March 18, 2004

Finger Lake'n Good

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Ah, the digital joys of dining in the 21st century: cordless thermometer guns, wine lists on hand-held computers, and booking reservations online. In fact, Rhapsody, the Statler Hotel School’s student run exercise in restaurant management is one of only seven restaurants to offer the service in upstate New York.

H ADM 305, a required course for hotel school students, uses hands-on experience to teach students restaurant management skills. During the first four weeks of class, student teams develop a concept and practice their skills on each other. By the fifth week of class, the students are on their own, while professors guide and grade the process.

Peeking in the back door, I noticed a professor showing a student how to chop carrots. It’s hardly a realistic experience. According to Professor Spies, each section must have the same number of student “employees” running the restaurant; too few or too many students might cause a management imbalance. But ask any restaurateur around — labor is the single most unreliable item in a restaurant. There are never a consistent number of employees on any given night. Having the same number of students for each section is but one of Rhapsody’s tragic flaws. What of the fact that over 50 percent of the students in the class don’t have prior restaurant experience? All these students know is what they learned in the class’s two prerequisites — an introductory food and beverage course and a cooking course. I have to argue that a one semester course in culinary arts does little to prepare a college student for a restaurant kitchen. Here’s proof:

One Wednesday night, I’m greeted at the door by not one, not two, but four hostesses. They are chatting with a fellow student. Five minutes later, when they realize that I’m not just standing there for fun, I’m seated at a table near the kitchen. Rhapsody, when it was first developed about two years ago, was supposed to offer lower prices and a casual tone. Yet dim lights and candle-lit tables aren’t exactly casual. What about the bread and butter plate next to my two forks? Last time I checked, fast-casual service was like Applebee’s, not Banfi’s.

Let’s not get too discouraged — starters are okay. French Onion soup stands out. I can’t tell if they’re using bouillon cubes or real beef stock, but either way, it’s loaded with flavor.

On the other hand, I thought that Culinary Theory and Practice, H ADM 236, taught students how to cook meat to various degrees of doneness, but maybe not. I ordered a Bacon Cheddar Cheeseburger medium well, but it came out bloody rare and blackened on the outside. When I asked if the burger’s “steak-cut fries” had skin, the server said no, then reconsidered and said yes, then went back to check and confirmed no. But two seconds later, a student with an actual French fry in his bare hand came out to prove to me that yes, the russet potato fries have skin. Hopefully, he didn’t put that fry on someone’s plate — that would be a health department violation.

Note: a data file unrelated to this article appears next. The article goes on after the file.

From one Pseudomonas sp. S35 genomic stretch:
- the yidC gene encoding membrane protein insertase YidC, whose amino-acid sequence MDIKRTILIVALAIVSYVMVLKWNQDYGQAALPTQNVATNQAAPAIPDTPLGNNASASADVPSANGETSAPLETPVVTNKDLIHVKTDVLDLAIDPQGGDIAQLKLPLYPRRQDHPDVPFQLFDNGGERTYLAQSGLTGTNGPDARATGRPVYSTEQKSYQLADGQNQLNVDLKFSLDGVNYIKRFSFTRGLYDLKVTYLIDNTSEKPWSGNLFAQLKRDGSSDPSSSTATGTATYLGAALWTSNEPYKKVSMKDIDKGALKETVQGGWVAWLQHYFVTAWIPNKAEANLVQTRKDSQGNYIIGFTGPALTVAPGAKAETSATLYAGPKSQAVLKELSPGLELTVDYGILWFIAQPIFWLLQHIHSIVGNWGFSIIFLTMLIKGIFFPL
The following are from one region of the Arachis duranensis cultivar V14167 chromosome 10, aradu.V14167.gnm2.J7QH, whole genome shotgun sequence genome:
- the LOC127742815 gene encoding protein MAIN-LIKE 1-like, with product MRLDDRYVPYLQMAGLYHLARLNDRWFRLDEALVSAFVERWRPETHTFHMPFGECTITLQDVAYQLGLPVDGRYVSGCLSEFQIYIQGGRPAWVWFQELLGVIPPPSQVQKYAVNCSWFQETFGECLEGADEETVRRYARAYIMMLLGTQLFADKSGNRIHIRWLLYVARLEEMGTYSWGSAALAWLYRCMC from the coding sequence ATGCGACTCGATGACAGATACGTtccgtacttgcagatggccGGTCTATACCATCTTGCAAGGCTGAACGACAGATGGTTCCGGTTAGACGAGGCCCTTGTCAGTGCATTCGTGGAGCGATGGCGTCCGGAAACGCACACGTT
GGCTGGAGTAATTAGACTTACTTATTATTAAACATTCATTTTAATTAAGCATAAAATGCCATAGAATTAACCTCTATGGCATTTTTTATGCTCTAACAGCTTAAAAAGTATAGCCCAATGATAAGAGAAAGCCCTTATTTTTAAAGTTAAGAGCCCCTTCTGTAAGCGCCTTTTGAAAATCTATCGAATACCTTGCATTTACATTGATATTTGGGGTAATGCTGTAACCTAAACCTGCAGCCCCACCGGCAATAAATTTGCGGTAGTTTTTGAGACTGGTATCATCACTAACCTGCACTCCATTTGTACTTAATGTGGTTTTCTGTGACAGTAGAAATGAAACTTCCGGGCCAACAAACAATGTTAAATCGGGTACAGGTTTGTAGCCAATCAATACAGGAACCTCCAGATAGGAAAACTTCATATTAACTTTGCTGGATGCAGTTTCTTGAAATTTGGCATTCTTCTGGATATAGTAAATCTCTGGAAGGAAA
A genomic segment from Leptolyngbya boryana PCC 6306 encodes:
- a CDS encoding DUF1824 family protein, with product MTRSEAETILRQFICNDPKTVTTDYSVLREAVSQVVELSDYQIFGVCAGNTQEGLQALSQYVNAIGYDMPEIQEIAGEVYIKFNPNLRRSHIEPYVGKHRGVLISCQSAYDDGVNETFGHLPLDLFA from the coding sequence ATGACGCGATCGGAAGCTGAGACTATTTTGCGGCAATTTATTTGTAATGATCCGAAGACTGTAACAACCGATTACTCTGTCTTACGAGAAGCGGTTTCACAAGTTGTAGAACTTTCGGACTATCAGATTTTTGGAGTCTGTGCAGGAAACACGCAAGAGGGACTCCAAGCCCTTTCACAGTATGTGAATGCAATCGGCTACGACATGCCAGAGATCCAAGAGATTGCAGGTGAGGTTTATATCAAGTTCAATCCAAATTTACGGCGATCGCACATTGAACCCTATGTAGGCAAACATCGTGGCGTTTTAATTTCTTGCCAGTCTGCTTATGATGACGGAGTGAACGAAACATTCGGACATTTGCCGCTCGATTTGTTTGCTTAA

I wish my server on Thursday knew more about the menu. She didn’t know if the pineapple salsa that goes with the grilled chicken was made in-house. Then, when I asked what else was in it, she sighed with more than a hint of annoyance. Still, it was delicious salsa, perfectly tangy and sweet with fresh pineapple, and it even went well with the chicken.

The bread and butter plate couldn’t just be table decoration, could it? I had to ask my server to bring me the bread — it hadn’t come before the meal. The par-baked roll was warm, but the melted butter made me wonder why a bread knife sat on the edge of the plate. Don’t they know that it’s impossible to spread melted butter?

Sometimes Rhapsody acts like the fusion-casual place it should be. Fried Perch with a Vera Cruz Sauce sounds exotic enough. If only that sauce didn’t combine canned tomatoes and olives, it might actually taste like something besides aluminum. It lent no flavor to the “Tortilla encrusted” (I think this is a fancy way of saying “breaded and fried”) Perch that sat atop desperately unseasoned steamed rice. Yawn.

Unfortunately, I can’t end on a sweet note. My dessert tasting, a combination of a molten chocolate cake, scoop of sorbet, and apple cake was all wrong. The funny thing about Rhapsody’s molten chocolate is that it isn’t molten. Here, it just sits on the plate, next to equally dry “Buttery Apple Cake”, and some mysterious purple sorbet.

Maybe I’m expecting too much, but I still think that actual restaurant experience would be far more beneficial to future restaurateurs than Rhapsody, a make-shift study in cooking, serving, and patience.

Rhapsody is open Tuesday through Thursday, 5:45pm to 7:45pm. (607) 254-2500.

Archived article by Daniela Galarza